While American Jews give broadly to both Jewish and non-Jewish causes, social engagement with the Jewish community is a key predictor of Jewish charitable giving, a report from , a philanthropic research and design lab, finds.
Based on a survey of nearly three thousand Jewish households nationwide, the report, (28 pages, PDF), found that more than 76 percent of American Jews across all age and income levels made a charitable gift of at least $25 in 2012, compared with 63 percent of non-Jews, and that median annual giving by Jewish households was $1,200, compared to $600 for non-Jewish households. The report also found that 76 percent of Jewish donors gave to Jewish organizations, while 92 percent gave to non-Jewish organizations. The most popular areas of giving were basic needs (54 percent), combined purpose campaigns like the United Way or Jewish Federation (48 percent), health care (42 percent), and religious congregation/ministry (39 percent).
The survey also found that the most significant factor influencing Jewish giving was an individual's connection to and engagement with the Jewish community — including religious service attendance, marriage within the faith, having Jewish friends, and volunteering for religious or charitable organizations. Twenty-eight percent of all respondents and 46 percent of those who gave to Jewish causes reported "high" levels of Jewish social engagement, with those donors giving 5.4 times as much on average as those with "very low" levels of engagement to all causes and 67.3 times as much to Jewish organizations.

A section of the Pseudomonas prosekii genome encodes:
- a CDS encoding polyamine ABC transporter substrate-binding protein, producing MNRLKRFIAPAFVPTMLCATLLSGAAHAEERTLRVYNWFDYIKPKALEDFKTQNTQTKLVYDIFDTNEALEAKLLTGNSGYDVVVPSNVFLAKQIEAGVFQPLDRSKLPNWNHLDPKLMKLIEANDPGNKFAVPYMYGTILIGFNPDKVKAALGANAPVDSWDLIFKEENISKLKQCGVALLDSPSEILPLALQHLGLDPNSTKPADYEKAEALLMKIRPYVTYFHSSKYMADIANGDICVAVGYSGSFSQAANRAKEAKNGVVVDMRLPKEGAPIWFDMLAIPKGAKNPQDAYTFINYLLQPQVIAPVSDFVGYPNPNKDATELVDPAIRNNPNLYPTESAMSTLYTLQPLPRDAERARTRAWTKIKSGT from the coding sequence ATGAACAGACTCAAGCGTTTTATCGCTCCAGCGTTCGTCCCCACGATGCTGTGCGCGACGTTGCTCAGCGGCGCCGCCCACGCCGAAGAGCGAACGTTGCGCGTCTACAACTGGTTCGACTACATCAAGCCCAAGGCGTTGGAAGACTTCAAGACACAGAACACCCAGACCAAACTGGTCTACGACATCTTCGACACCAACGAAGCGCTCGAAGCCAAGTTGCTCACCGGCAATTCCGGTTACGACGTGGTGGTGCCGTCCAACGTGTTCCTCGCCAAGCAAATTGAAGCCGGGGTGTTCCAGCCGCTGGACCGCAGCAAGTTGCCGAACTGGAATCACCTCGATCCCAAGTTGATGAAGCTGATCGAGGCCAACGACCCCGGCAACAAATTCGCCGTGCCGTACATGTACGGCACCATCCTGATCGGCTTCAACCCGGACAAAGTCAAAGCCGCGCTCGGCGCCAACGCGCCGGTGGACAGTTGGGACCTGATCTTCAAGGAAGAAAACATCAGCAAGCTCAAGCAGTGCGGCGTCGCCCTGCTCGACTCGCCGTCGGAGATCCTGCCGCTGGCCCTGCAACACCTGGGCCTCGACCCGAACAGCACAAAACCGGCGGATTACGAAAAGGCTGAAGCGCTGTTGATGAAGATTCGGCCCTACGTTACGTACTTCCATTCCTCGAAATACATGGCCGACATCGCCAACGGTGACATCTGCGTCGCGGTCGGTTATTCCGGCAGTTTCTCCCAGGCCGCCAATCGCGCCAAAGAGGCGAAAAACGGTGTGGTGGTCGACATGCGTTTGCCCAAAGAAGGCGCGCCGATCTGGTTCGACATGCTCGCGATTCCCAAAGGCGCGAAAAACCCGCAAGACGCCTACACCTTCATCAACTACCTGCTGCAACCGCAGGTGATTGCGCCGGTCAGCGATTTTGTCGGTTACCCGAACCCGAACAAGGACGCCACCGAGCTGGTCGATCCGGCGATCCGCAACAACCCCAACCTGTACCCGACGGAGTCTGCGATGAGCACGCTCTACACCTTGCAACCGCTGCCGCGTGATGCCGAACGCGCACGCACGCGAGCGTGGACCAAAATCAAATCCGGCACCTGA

The study also found that younger Jewish donors are less likely to give to Jewish causes, with 49 percent of non-Orthodox respondents between the ages of 18 and 39 giving to a Jewish organization, compared with 62 percent of those age 40 and older.
The first comprehensive nationwide study of Jewish giving is part a series of reports funded by a consortium of funders that include the ; the ; the ; and the , , and foundations. "This has never been done before," said Jeffrey R. Solomon, president of the Bronfman Philanthropies and co-founder of . "We've been dependent on anecdotal experience and assumptions about comparisons with research on other donors to different organizations. This is the first-ever scientific study of Jewish philanthropic behavior across the board."
"Conventional wisdom says that fundraising from Jewish donors is a zero-sum competition, with Jewish and secular causes fighting over smaller pieces of a shrinking pie," said Shawn Landres, co-founder of Jumpstart. "Connected to Give challenges that assumption and shows us that the stronger a person's Jewish community connections, the more she or he gives to all causes, and the larger the pie becomes."